Search tips
Search criteria

Results 1-6 (6)

Clipboard (0)
more »
Year of Publication
1.  Maternal Vitamin B12 Status and Risk of Neural Tube Defects in a Population With High Neural Tube Defect Prevalence and No Folic Acid Fortification 
Pediatrics  2009;123(3):917-923.
Folic acid fortification has reduced neural tube defect prevalence by 50% to 70%. It is unlikely that fortification levels will be increased to reduce neural tube defect prevalence further. Therefore, it is important to identify other modifiable risk factors. Vitamin B12 is metabolically related to folate; moreover, previous studies have found low B12 status in mothers of children affected by neural tube defect. Our objective was to quantify the effect of low B12 status on neural tube defect risk in a high-prevalence, unfortified population.
We assessed pregnancy vitamin B12 status concentrations in blood samples taken at an average of 15 weeks’ gestation from 3 independent nested case-control groups of Irish women within population-based cohorts, at a time when vitamin supplementation or food fortification was rare. Group 1 blood samples were from 95 women during a neural tube defect–affected pregnancy and 265 control subjects. Group 2 included blood samples from 107 women who had a previous neural tube defect birth but whose current pregnancy was not affected and 414 control subjects. Group 3 samples were from 76 women during an affected pregnancy and 222 control subjects.
Mothers of children affected by neural tube defect had significantly lower B12 status. In all 3 groups those in the lowest B12 quartiles, compared with the highest, had between two and threefold higher adjusted odds ratios for being the mother of a child affected by neural tube defect. Pregnancy blood B12 concentrations of <250 ng/L were associated with the highest risks.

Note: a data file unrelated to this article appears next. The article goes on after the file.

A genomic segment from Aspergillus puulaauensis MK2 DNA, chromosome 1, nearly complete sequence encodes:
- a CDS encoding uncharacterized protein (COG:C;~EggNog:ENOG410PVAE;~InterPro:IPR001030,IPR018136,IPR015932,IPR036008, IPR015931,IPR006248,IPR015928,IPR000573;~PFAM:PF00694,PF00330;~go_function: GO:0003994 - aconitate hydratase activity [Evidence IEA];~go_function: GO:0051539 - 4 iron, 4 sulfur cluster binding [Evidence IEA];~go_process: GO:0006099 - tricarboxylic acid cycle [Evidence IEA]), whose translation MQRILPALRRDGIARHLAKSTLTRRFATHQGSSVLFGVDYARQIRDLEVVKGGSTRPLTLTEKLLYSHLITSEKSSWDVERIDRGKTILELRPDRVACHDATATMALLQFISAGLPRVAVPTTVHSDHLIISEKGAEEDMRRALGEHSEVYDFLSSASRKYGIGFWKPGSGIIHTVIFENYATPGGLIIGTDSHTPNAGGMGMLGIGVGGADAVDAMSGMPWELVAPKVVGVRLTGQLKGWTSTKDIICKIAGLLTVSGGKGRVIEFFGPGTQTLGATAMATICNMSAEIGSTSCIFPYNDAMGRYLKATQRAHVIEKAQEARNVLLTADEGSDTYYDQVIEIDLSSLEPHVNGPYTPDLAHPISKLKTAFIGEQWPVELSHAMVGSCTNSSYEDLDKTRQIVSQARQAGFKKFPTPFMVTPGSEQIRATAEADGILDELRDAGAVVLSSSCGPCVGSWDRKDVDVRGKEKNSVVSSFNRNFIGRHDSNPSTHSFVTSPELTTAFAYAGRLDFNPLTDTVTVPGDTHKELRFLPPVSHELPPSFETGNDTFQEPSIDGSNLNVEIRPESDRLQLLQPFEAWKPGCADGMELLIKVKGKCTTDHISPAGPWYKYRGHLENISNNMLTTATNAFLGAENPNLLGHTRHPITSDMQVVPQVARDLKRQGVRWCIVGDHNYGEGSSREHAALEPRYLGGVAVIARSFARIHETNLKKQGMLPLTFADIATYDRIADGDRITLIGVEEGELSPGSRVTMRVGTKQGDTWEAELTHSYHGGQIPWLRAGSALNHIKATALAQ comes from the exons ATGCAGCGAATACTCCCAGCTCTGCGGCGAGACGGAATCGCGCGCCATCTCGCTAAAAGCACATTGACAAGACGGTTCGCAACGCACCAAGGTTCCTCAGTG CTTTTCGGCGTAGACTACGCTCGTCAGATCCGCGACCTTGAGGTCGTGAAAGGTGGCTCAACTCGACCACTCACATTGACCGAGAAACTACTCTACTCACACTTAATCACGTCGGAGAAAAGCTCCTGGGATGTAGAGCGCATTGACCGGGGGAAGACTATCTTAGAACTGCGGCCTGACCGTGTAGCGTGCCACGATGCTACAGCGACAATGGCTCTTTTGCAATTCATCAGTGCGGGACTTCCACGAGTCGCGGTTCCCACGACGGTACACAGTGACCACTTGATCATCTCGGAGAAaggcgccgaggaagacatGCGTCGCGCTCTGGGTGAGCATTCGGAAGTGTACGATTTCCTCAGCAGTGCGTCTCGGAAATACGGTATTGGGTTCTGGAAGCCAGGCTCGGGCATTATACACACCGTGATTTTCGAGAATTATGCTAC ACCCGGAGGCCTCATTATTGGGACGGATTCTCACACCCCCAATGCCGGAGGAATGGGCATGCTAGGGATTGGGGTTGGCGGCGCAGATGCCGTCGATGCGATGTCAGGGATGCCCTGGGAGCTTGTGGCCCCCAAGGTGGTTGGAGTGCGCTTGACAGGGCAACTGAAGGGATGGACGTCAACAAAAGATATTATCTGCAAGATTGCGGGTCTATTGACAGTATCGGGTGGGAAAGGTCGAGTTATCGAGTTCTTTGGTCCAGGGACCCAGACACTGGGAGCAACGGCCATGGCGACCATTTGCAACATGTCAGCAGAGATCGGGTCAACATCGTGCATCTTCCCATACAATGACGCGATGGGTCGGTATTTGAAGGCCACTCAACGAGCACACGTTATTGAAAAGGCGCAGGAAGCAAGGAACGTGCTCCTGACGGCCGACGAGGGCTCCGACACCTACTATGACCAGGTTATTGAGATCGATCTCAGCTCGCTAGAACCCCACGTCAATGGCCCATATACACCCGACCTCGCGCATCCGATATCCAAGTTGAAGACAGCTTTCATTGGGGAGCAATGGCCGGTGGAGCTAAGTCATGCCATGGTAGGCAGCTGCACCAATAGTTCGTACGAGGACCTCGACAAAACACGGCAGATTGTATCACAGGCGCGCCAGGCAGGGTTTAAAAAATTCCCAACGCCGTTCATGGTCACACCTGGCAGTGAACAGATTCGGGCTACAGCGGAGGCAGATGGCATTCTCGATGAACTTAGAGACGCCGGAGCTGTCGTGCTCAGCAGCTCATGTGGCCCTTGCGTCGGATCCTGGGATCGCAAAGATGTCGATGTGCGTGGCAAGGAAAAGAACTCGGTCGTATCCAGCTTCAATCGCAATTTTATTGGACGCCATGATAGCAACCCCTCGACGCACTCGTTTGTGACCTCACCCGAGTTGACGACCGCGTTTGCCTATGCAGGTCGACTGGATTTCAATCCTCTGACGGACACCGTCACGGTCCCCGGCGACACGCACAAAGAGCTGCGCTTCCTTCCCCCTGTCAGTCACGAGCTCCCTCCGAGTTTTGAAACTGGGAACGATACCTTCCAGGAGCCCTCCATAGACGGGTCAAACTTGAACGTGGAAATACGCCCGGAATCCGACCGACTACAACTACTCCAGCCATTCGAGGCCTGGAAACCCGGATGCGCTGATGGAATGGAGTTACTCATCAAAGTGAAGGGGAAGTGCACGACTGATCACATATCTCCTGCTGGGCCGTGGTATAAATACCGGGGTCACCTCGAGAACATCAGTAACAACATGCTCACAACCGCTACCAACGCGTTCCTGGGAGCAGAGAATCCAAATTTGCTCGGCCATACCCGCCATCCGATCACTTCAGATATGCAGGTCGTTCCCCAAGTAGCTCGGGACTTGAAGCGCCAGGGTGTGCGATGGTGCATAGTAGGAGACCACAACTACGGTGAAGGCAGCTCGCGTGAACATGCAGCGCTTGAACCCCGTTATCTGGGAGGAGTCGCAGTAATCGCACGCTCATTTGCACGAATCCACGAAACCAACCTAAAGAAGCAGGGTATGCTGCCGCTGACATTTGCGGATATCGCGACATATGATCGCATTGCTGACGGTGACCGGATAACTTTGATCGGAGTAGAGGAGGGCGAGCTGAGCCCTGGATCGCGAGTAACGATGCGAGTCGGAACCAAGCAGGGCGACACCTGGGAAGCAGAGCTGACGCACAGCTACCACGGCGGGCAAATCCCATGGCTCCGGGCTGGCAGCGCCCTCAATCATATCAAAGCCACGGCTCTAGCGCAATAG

Deficient or inadequate maternal vitamin B12 status is associated with a significantly increased risk for neural tube defects. We suggest that women have vitamin B12 levels of >300 ng/L (221 pmol/L) before becoming pregnant. Improving B12 status beyond this level may afford a further reduction in risk, but this is uncertain.
PMCID: PMC4161975  PMID: 19255021
vitamin B12; cobalamin; neural tube defects; folic acid fortification; folate
2.  Lack of Association between Folate-Receptor Autoantibodies and Neural-Tube Defects 
The New England journal of medicine  2009;361(2):152-160.
A previous report described the presence of autoantibodies against folate receptors in 75% of serum samples from women with a history of pregnancy complicated by a neural-tube defect, as compared with 10% of controls. We sought to confirm this finding in an Irish population, which traditionally has had a high prevalence of neuraltube defects.
We performed two studies. Study 1 consisted of analysis of stored frozen blood samples collected from 1993 through 1994 from 103 mothers with a history of pregnancy complicated by a neural-tube defect (case mothers), 103 mothers with a history of pregnancy but no complication by a neural-tube defect (matched with regard to number of pregnancies and sampling dates), 58 women who had never been pregnant, and 36 men. Study 2, conducted to confirm that the storage of samples did not influence the folate-receptor autoantibodies, included fresh samples from 37 case mothers, 22 control mothers, 10 women who had never been pregnant, and 9 men. All samples were assayed for blocking and binding autoantibodies against folate receptors.